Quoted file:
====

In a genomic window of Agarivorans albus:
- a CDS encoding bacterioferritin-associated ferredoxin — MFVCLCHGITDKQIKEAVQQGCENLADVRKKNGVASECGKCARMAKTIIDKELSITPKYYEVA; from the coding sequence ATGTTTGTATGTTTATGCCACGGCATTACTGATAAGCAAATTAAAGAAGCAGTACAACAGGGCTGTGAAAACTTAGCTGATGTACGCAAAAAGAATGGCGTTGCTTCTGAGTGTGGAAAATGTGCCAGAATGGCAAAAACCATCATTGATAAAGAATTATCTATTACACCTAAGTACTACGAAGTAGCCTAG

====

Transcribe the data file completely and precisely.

In a genomic window of Agarivorans albus:
- a CDS encoding bacterioferritin-associated ferredoxin — MFVCLCHGITDKQIKEAVQQGCENLADVRKKNGVASECGKCARMAKTIIDKELSITPKYYEVA; from the coding sequence ATGTTTGTATGTTTATGCCACGGCATTACTGATAAGCAAATTAAAGAAGCAGTACAACAGGGCTGTGAAAACTTAGCTGATGTACGCAAAAAGAATGGCGTTGCTTCTGAGTGTGGAAAATGTGCCAGAATGGCAAAAACCATCATTGATAAAGAATTATCTATTACACCTAAGTACTACGAAGTAGCCTAG